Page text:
The council introduced an ordinance of the Madera City Council adopting the 2022 California Building, Plumbing, Mechanical, Electrical, Fire, Residential, Energy and Green Building Standards Codes, including Appendix P of the California Building Code and Appendix Z of the California Residential Code, by Repealing Chapter 1 of Title IX, and Adding Chapter 1 of Title IX of the Madera Municipal Code Ordinance, with the Associated CEQA Findings (Report by Will Tackett)
Under petitions, bids, resolutions, ordinances and agreements:
D-1 McNally Park amenities and play equipment purchases
The council (5-2) adopted a resolution approving a cooperative purchase agreement with Superior International Industries for McNally Park amenities and play equipment for $213,123.18 (Report by Joseph Hebert). Gallegos and Rodriguez voted no on the resolution.
The council adopted a resolution waiving the rental fees of Rotary Park relating to the Farmers Market 2023 Summer Season for $2,040 for 16 Events (Report by Joseph Hebert).
Community Development Block Grant (CDBG) fiscal year 2022/23 allocation of $609,307 for
Improvements planned include replacing park amenities, such as playground benches, trash receptacles and drinking fountains and reconstructing the basketball court area.
On June 15, 2022, the council approved two tentative Community Development Block Grant Capital Projects/Public Improvements allocations for the city, each for $25,000. The remaining balance is $609,307.
On July 20, 2022, the council approved allocating the remaining $609,307 to the McNally Park Project for rehabilitation and improvements.
On Feb. 15, 2023, the council approved a resolution approving the city’s allocation of CDBG funds towards McNally Park, as this still needed to be formally approved by council. On December 21, 2022, Council approved Ordinance 996 C.S. amending city’s municipal code, adding Title II Purchasing Procedures.
The ordinance allows the city to utilize cooperative purchasing procedures through the city manager to purchase supplies, equipment or services without completing the city’s bidding or proposal process.
Any supplier who previously offered to another public agency as the lowest bidder under the competitive bidding or proposal process required by that other public agency is considered.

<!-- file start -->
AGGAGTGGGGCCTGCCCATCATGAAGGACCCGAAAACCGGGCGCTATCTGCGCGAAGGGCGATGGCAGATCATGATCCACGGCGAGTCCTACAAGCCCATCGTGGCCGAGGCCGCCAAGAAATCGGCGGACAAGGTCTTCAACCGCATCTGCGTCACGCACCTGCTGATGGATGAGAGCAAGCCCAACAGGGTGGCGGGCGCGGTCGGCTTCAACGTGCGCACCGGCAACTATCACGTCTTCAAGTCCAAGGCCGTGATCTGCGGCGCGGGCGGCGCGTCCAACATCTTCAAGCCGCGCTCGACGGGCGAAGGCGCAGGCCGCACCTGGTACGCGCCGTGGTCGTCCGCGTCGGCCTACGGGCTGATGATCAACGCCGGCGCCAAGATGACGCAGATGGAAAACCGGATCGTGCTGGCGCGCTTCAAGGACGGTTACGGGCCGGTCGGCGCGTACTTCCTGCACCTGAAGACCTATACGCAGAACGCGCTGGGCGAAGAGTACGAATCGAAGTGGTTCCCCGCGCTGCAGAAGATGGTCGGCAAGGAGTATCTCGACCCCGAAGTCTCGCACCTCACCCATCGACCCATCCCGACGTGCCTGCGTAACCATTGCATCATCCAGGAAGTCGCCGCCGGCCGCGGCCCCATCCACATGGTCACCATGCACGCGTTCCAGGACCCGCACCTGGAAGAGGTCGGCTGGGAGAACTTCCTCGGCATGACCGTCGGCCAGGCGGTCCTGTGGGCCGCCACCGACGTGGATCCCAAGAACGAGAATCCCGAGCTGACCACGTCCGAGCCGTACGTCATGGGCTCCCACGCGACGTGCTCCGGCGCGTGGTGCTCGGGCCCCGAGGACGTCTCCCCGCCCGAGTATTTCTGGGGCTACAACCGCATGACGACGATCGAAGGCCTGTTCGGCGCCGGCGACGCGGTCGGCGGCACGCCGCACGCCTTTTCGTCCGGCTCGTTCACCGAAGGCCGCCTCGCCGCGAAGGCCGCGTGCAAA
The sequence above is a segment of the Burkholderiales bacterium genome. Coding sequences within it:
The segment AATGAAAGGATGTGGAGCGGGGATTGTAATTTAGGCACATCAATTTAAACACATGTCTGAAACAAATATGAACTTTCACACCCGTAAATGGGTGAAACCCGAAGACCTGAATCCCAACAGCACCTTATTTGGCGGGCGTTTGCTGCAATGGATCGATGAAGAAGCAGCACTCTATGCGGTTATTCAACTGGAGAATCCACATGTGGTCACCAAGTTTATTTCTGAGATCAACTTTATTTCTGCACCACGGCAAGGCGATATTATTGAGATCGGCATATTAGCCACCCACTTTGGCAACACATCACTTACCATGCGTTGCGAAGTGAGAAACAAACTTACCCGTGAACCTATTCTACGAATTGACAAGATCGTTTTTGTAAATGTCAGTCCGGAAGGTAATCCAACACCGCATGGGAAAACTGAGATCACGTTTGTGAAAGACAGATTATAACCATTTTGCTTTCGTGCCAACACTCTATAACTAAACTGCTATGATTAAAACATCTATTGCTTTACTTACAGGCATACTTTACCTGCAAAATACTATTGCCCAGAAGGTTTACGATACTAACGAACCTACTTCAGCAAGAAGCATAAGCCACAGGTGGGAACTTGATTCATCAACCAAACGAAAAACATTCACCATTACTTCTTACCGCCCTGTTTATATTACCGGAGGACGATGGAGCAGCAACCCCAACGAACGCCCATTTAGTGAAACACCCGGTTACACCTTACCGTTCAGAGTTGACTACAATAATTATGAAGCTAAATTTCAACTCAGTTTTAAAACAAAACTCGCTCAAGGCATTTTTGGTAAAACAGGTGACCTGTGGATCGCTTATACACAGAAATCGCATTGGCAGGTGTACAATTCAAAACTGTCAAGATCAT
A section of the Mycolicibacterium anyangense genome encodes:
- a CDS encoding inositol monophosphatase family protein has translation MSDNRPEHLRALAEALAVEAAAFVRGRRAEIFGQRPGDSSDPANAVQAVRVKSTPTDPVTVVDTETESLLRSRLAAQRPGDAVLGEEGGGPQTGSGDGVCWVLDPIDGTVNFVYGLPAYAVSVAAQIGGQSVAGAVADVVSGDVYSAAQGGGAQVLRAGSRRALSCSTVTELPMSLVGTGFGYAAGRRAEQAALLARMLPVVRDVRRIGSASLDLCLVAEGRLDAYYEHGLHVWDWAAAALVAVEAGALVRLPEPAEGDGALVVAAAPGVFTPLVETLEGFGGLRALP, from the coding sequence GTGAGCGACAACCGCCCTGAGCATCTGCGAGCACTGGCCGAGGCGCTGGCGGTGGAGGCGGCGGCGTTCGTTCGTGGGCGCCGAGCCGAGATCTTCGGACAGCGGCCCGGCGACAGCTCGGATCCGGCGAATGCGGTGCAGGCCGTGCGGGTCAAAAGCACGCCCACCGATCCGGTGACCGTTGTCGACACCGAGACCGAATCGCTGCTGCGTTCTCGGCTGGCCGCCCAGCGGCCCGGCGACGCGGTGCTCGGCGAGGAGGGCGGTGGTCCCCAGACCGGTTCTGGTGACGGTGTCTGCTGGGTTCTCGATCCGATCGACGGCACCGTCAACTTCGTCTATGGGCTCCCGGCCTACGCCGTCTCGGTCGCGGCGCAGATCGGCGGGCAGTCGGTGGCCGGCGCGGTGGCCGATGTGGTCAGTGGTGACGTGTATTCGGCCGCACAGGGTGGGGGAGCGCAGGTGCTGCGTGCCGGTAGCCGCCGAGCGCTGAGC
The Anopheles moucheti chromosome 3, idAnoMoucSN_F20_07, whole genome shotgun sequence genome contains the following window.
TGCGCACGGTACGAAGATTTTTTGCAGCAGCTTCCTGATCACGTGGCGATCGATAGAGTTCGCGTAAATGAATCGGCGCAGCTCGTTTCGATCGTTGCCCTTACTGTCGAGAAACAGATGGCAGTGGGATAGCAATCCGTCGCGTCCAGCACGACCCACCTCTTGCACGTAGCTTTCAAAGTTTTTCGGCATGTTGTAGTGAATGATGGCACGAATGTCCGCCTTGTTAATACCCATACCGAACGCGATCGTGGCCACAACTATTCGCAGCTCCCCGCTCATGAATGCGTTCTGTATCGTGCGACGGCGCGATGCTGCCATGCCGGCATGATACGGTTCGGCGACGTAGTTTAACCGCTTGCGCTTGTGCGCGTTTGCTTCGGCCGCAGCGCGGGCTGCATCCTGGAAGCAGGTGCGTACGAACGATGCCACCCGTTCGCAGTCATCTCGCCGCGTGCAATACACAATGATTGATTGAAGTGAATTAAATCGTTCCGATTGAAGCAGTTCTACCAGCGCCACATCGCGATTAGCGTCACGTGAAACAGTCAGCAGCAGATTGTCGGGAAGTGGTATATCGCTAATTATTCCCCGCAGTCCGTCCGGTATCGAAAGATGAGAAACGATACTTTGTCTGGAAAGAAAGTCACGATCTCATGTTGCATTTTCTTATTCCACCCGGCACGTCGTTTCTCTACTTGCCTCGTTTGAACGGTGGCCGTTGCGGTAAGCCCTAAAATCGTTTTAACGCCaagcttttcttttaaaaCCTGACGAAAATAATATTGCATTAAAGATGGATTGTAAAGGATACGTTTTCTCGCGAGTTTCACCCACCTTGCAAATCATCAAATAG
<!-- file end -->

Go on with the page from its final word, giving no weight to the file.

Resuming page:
After reviewing the available purchase options, staff considered the need to expend a significant amount of CDBG funds by June 30, 2023. Using a cooperative purchase agreement represented the most profitable purchasing strategy. Not utilizing a cooperative purchase agreement would have substantially extended the procurement process and lead times.
On March 6, 2023, the city released a request for bids using the cooperative agreement process on CompareCoops.com, a site that caters to vendors that exclusively have cooperative contracts.
On March 24, 2023, the city ended bid solicitations. Two were received, with one being incomplete. Superior International Industries‘ quote of $213,123.18 was chosen.
The company will provide benches, trash bins, picnic tables, BBQ grills, Adults with Disabilities Act and pet water fountains, playground equipment for ages 2-5 and ages 5-12.
D-2 Request to waive rental fees for Rotary Park for the Farmers Market between June 1 and Sept. 14.
The council (5-2) adopted a resolution waiving the rental fees of Rotary Park relating to the Farmers Market 2023 Summer Season for $2,040 for 16 events (Report by Joseph Hebert.
Gallegos and Rodriguez voted no on the resolution.
Madera Coalition for Community Justice (MCCJ) requests the city waive rental fees for Rotary Park Picnic Area 1 from June 1 through Sept. 14 to host a Farmers Market.
MCCJ stepped in to continue the event, as the now-closed Madera Community Hospital last oversaw it through its nonprofit foundation.
MCCJ has applied for Market Match funding.
Expecting funding to cover basic event necessities and planning components such as functional materials, supplies, advertisement, permits, farmer recruitment and staffing.
Should MCCJ not be awarded funding, sponsorships and fundraising would need to be secured.
Benefits of a farmers market include but are not limited to:
- Increased local access to affordable, healthy food.
- Continued support of SNAP and WIC voucher redemptions.
- Fresh, local produce is picked and eaten at the height of ripeness.
- Support for local farmers.
- Support of local agencies and organizations through resource booths.
- Buying local food protects the environment by reducing energy consumption and miles traveled, getting produce from farm to table.
In 2022, the event drew more than 150 visitors weekly. The event must meet rental insurance, permit and certification requirements.